Williams believes past business courses tended to be seen as quick fixes for companies lacking a particular management skill. Today's emphasis, he says, is "far more about building your own long-term career prospects and taking personal responsibility for how much you know."
BPP currently offers a menu of more than 800 short courses on a wide range of business topics; among them, running more effective meetings and managing cross-cultural diversity. In recognition of today's more time-pressed business environment, the majority of them last no more than two days.
"While our traditional expertise has been in providing high-quality technical education for fields such as accountancy and the law, nobody can afford simply to be a bean counter anymore, however clever they are," says Hurring. "All senior people need to possess broad commercial acumen nowadays, particularly during a period of downsizing. The fastest and most cost-efficient way to achieve this knowledge is to invest in top-level business education at an institution with a strong track record."
For self-funders in particular, going back to school in order to raise your CV to the next level can be invaluable. To Catherine Kouguem, who recently studied for a diploma in management at Birkbeck, the decision to self-fund was inevitable. "I am from Cameroon and when I looked for a job here I was advised that I would need to do a UK qualification," she says. "Having a background in finance and accounting, I opted for a fast-track management course and was delighted to find out that studying at Birkbeck would give me a prestigious qualification from the University of London."
Although Kouguem, who until then had only studied in French and hadn't been in a classroom for 10 years, found studying in a foreign country and in a different language an enormous challenge, she is now doing her professional accountancy qualifications. "Birkbeck helped me with financial support as I didn't have a job and boosted my career at a very difficult time in my life," she says.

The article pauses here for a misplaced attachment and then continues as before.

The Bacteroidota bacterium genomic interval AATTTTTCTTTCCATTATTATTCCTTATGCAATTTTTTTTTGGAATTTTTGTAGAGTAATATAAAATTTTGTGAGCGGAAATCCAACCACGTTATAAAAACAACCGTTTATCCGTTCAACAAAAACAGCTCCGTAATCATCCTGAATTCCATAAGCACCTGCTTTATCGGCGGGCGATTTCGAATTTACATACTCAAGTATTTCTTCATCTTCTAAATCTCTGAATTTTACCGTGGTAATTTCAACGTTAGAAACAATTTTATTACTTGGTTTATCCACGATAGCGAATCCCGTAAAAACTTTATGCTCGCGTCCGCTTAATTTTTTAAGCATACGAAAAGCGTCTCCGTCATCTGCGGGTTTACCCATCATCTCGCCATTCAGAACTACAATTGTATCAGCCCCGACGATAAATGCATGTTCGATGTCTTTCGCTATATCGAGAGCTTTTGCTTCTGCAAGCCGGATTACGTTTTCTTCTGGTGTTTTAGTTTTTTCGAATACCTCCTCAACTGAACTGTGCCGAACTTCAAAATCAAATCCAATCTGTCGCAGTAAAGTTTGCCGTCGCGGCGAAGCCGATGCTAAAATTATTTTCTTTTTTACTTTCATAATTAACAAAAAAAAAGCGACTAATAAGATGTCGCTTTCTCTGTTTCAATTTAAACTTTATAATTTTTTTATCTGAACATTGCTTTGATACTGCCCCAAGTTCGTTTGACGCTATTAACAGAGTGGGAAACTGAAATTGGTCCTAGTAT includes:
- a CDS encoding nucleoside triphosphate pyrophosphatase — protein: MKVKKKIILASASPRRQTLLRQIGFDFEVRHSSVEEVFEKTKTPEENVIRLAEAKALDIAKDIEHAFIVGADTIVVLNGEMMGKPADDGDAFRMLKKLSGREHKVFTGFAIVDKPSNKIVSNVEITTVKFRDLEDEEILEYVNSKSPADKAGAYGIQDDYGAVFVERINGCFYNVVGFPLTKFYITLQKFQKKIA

While the jury is out on whether a business course can turn a student from an average manager into an Anita Roddick or Alan Sugar, Williams believes the new emphasis on active participation, rather than passive "chalk and talk" augurs well for the health of the market.
"You need to know why you are doing a particular course and what, specifically, you hope you will get out of it. If you have both those things, plus top-quality teachers with relevant business experience, you can achieve an awful lot in a surprisingly short space of time."
'I wanted a course that wouldn't bog me down in academia'
Hester Stuart-Menteth is group marketing director at the Eton Collection. She studied for a Masters in strategic marketing at the Cranfield School of Management.
"I had been in a marketing role at Tottenham Hotspur Football Club for five years, and realised I would never be able to take on a more strategic role without studying marketing in more detail.
I quit my job and self-funded the £12,500 course fee. I chose Cranfield after looking for a course that was practical, rather than theoretical, and which would inspire me without bogging me down in academia.
It was incredibly hard work – the average day didn't finish until 10pm – but the tutor was great and the course focused on real-life business case studies and situations I could relate to.
I filled in the gaps in my knowledge about long-term marketing planning and I knew I'd at last be able to handle a truly strategic role.
I came out of it with a head full of ideas and the confidence and knowledge to go for my current role."Reuse content